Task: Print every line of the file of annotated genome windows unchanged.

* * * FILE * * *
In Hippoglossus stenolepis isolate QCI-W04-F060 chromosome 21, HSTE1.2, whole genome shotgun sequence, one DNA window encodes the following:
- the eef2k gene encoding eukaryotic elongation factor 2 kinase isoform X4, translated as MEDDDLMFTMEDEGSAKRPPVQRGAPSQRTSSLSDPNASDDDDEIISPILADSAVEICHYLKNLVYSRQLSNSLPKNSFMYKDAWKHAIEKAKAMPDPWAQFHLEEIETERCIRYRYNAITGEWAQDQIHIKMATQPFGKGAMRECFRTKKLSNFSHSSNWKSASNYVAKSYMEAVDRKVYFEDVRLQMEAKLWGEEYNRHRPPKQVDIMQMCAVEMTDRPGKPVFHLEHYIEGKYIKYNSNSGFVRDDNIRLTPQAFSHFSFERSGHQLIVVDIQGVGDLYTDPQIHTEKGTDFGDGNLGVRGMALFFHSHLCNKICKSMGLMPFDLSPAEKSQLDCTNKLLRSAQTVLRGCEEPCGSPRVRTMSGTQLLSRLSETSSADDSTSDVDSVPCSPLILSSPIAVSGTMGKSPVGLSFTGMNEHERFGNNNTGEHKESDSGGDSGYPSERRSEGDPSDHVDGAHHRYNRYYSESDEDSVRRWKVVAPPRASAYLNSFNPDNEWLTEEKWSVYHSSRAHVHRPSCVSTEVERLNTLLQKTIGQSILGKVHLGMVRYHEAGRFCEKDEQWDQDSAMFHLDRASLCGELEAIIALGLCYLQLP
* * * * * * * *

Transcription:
In Hippoglossus stenolepis isolate QCI-W04-F060 chromosome 21, HSTE1.2, whole genome shotgun sequence, one DNA window encodes the following:
- the eef2k gene encoding eukaryotic elongation factor 2 kinase isoform X4, translated as MEDDDLMFTMEDEGSAKRPPVQRGAPSQRTSSLSDPNASDDDDEIISPILADSAVEICHYLKNLVYSRQLSNSLPKNSFMYKDAWKHAIEKAKAMPDPWAQFHLEEIETERCIRYRYNAITGEWAQDQIHIKMATQPFGKGAMRECFRTKKLSNFSHSSNWKSASNYVAKSYMEAVDRKVYFEDVRLQMEAKLWGEEYNRHRPPKQVDIMQMCAVEMTDRPGKPVFHLEHYIEGKYIKYNSNSGFVRDDNIRLTPQAFSHFSFERSGHQLIVVDIQGVGDLYTDPQIHTEKGTDFGDGNLGVRGMALFFHSHLCNKICKSMGLMPFDLSPAEKSQLDCTNKLLRSAQTVLRGCEEPCGSPRVRTMSGTQLLSRLSETSSADDSTSDVDSVPCSPLILSSPIAVSGTMGKSPVGLSFTGMNEHERFGNNNTGEHKESDSGGDSGYPSERRSEGDPSDHVDGAHHRYNRYYSESDEDSVRRWKVVAPPRASAYLNSFNPDNEWLTEEKWSVYHSSRAHVHRPSCVSTEVERLNTLLQKTIGQSILGKVHLGMVRYHEAGRFCEKDEQWDQDSAMFHLDRASLCGELEAIIALGLCYLQLP